This is interesting news:
You may remember Jahi McMath, who was declared brain dead almost three years ago now. Three years. I've written about her case here, here, and here. Her family was able to keep her on life support, her body has not deteriorated or decayed, and her heart has continued to beat. If your brain stem really is completely dead, this is highly unlikely. Her family says that she has even gone through puberty during this time.
They are suing the hospital where her original surgery was, and a court has ruled that they can bring evidence that she is alive (despite the fact that a death certificate was issued), as this makes a big difference to how much the original hospital can be sued for in malpractice.
Now the family has put up a video purporting to show that she is beginning to breathe on her own. The video shows a breathing monitor with numbers that counts her breaths per minute and purportedly shows her getting up to sixteen self-generated breaths in a minute, while her mother cheers her on. If true, this absolutely refutes any claim of whole-brain death. Without an operating brain stem, this is not possible. It now remains for the family to show this to "outsiders," because it isn't going to be deemed relevant in a court if the only people who claim to have seen it are already family members and friends of the family. If it's happening, they need to bring in some sort of agreed-upon witness to testify to it.
Could this be fake? I suppose it could. If they somehow got hold of such a breathing monitor, they could even have some other person hooked up to it when the numbers are showing. Most anything can be faked nowadays.
But as an epistemologist, I want to point something out: Sometimes the epistemic value of a piece of evidence is that it narrows the options if the hypothesis is false. Consider (my own special area of interest) the claims by the disciples that they personally talked with Jesus at length after his resurrection and ate with him. If they really did claim that (as I think they undoubtedly did), then whatever else was the case, they weren't just mistaken. Sometimes we want to keep open the idea that someone is just over-enthusiastic and is honestly mistaken about a controversial hypothesis. But when testimonial evidence is sufficiently specific and specifically striking, that possibility is closed off.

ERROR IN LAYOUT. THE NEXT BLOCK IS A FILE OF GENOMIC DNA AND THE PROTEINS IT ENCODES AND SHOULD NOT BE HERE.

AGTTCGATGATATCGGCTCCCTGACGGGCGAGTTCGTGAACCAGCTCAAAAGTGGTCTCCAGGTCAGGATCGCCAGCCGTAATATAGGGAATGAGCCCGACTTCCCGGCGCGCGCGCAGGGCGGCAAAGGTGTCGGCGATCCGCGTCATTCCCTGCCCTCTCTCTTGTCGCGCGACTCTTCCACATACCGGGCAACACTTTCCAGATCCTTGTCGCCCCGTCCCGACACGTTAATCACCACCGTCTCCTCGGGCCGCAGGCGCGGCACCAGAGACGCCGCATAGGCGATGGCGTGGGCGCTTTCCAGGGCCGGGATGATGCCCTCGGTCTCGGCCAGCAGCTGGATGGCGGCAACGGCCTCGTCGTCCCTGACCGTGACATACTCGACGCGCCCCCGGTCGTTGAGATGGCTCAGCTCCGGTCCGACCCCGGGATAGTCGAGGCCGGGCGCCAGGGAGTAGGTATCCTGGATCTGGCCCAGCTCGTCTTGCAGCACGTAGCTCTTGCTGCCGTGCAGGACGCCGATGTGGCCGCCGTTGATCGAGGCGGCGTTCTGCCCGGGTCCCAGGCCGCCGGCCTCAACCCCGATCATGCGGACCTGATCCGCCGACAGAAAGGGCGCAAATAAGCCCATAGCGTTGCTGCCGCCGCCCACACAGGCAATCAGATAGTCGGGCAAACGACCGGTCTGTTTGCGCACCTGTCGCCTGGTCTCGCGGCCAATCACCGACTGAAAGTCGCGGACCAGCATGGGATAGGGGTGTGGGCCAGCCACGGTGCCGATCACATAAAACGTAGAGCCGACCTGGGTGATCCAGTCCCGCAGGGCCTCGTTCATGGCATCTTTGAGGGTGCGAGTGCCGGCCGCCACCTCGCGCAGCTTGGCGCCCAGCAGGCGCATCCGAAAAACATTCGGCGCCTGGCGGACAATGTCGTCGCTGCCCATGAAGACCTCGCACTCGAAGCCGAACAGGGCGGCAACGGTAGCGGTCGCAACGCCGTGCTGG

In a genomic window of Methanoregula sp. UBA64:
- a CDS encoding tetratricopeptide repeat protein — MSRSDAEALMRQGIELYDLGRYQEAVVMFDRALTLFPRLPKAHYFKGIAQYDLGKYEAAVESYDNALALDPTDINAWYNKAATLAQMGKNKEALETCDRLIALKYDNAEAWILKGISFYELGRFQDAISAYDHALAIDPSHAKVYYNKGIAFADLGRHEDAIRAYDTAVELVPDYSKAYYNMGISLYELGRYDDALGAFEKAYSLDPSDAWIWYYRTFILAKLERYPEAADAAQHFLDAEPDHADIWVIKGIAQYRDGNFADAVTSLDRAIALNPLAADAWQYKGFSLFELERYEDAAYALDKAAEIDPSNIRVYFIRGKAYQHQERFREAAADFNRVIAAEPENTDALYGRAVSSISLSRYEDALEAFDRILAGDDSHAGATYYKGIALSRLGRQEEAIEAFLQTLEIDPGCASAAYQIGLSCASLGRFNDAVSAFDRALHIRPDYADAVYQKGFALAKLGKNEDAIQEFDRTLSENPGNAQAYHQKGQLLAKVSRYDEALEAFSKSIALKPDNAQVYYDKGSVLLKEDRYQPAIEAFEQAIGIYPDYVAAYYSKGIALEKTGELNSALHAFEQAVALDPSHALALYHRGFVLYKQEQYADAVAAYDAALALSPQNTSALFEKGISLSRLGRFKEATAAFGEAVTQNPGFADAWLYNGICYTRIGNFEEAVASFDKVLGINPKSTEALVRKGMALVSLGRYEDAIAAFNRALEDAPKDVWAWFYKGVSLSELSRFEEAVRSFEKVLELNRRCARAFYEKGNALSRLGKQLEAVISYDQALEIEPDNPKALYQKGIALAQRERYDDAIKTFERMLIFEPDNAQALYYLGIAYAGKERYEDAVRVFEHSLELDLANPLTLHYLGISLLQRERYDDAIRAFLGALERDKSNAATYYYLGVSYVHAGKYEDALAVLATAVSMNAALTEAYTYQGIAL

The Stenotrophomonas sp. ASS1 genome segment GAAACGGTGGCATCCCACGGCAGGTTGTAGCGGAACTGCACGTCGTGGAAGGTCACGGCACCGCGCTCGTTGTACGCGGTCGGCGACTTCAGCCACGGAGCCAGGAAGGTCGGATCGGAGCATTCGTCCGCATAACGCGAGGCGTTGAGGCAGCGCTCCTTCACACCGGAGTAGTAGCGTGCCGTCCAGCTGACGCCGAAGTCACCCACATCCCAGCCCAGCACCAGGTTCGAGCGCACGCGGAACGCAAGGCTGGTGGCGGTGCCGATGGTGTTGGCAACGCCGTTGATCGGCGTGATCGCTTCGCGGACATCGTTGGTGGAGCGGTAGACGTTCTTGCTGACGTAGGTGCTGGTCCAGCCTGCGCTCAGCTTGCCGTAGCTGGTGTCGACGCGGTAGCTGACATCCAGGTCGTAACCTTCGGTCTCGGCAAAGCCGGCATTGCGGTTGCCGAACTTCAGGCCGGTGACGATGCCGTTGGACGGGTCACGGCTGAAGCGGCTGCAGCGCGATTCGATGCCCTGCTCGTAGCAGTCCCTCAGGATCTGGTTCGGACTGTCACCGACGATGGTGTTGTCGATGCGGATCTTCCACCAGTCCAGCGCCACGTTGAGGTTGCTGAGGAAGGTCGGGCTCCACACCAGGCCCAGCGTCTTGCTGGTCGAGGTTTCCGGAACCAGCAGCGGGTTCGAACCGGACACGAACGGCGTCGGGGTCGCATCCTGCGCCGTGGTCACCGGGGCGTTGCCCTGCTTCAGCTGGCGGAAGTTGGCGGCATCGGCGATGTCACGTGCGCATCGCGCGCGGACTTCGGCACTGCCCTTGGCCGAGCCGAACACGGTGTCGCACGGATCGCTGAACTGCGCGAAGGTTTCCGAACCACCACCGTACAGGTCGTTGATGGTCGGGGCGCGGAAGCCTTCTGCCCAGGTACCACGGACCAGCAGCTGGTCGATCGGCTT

If Jahi McMath is not actually breathing like this on her own, then her family must be really bad people, engaging in an elaborate hoax for their own benefit. They can't any longer be seen as possibly just grieving parents who are "in denial" about the fact that their child is really brain dead. The choice has just become much starker.
In my opinion, that itself is some evidence for the conclusion that Jahi McMath is alive, because the elimination of the "grieving, mistaken people" option on the ~H side of things is going to make a difference to the probability of H (that Jahi is alive).
We will see how this plays out. There was already troubling evidence that the clinical diagnosis of brain death was mistaken. It was particularly troubling because it was double-checked at the time, by court order. This means it wasn't made in haste or without following protocol. If it was mistaken nonetheless, the cat is among the pigeons as far as trusting such diagnoses in other cases, particularly in cases (unlike Jahi's) where organ procurement is under consideration.
Speaking for myself, I rather hope Jahi's parents are vindicated. That's my own partisanship coming out. Also, it would be more to the credit of everybody if it were so. The hospital wouldn't even have to have been filled with cynical, wicked people trying to take life support away from a little girl. In that case, the original doctors would have been the ones who were just sincerely mistaken. Let's see if Jahi's family can show this to be so to the satisfaction of third parties.